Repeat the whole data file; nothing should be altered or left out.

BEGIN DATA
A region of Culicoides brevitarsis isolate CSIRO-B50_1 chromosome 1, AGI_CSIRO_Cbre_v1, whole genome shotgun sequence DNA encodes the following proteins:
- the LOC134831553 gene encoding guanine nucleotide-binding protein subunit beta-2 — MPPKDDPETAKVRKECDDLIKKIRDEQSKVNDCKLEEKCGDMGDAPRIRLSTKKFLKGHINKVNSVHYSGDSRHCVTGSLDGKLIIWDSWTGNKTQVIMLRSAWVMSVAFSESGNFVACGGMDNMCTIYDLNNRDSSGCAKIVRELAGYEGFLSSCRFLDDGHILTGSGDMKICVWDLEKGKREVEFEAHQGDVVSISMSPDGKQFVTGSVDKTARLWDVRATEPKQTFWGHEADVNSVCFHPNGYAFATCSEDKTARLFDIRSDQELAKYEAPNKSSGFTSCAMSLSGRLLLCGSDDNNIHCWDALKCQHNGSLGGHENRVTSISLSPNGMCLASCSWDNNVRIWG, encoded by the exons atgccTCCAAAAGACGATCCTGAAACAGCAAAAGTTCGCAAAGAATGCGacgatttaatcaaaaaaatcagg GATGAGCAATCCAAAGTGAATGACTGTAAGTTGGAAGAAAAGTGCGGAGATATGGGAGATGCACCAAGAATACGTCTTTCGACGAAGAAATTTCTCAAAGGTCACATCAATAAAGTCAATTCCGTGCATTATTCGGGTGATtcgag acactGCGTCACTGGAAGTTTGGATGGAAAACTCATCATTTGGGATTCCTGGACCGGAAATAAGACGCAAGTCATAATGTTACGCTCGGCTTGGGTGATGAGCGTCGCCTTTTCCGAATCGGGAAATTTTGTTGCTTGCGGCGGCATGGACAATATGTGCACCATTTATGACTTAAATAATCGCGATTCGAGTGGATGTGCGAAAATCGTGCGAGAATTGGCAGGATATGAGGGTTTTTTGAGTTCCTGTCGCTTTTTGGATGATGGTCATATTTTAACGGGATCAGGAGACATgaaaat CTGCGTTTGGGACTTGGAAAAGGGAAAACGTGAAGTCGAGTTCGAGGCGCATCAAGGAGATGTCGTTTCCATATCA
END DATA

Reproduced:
A region of Culicoides brevitarsis isolate CSIRO-B50_1 chromosome 1, AGI_CSIRO_Cbre_v1, whole genome shotgun sequence DNA encodes the following proteins:
- the LOC134831553 gene encoding guanine nucleotide-binding protein subunit beta-2 — MPPKDDPETAKVRKECDDLIKKIRDEQSKVNDCKLEEKCGDMGDAPRIRLSTKKFLKGHINKVNSVHYSGDSRHCVTGSLDGKLIIWDSWTGNKTQVIMLRSAWVMSVAFSESGNFVACGGMDNMCTIYDLNNRDSSGCAKIVRELAGYEGFLSSCRFLDDGHILTGSGDMKICVWDLEKGKREVEFEAHQGDVVSISMSPDGKQFVTGSVDKTARLWDVRATEPKQTFWGHEADVNSVCFHPNGYAFATCSEDKTARLFDIRSDQELAKYEAPNKSSGFTSCAMSLSGRLLLCGSDDNNIHCWDALKCQHNGSLGGHENRVTSISLSPNGMCLASCSWDNNVRIWG, encoded by the exons atgccTCCAAAAGACGATCCTGAAACAGCAAAAGTTCGCAAAGAATGCGacgatttaatcaaaaaaatcagg GATGAGCAATCCAAAGTGAATGACTGTAAGTTGGAAGAAAAGTGCGGAGATATGGGAGATGCACCAAGAATACGTCTTTCGACGAAGAAATTTCTCAAAGGTCACATCAATAAAGTCAATTCCGTGCATTATTCGGGTGATtcgag acactGCGTCACTGGAAGTTTGGATGGAAAACTCATCATTTGGGATTCCTGGACCGGAAATAAGACGCAAGTCATAATGTTACGCTCGGCTTGGGTGATGAGCGTCGCCTTTTCCGAATCGGGAAATTTTGTTGCTTGCGGCGGCATGGACAATATGTGCACCATTTATGACTTAAATAATCGCGATTCGAGTGGATGTGCGAAAATCGTGCGAGAATTGGCAGGATATGAGGGTTTTTTGAGTTCCTGTCGCTTTTTGGATGATGGTCATATTTTAACGGGATCAGGAGACATgaaaat CTGCGTTTGGGACTTGGAAAAGGGAAAACGTGAAGTCGAGTTCGAGGCGCATCAAGGAGATGTCGTTTCCATATCA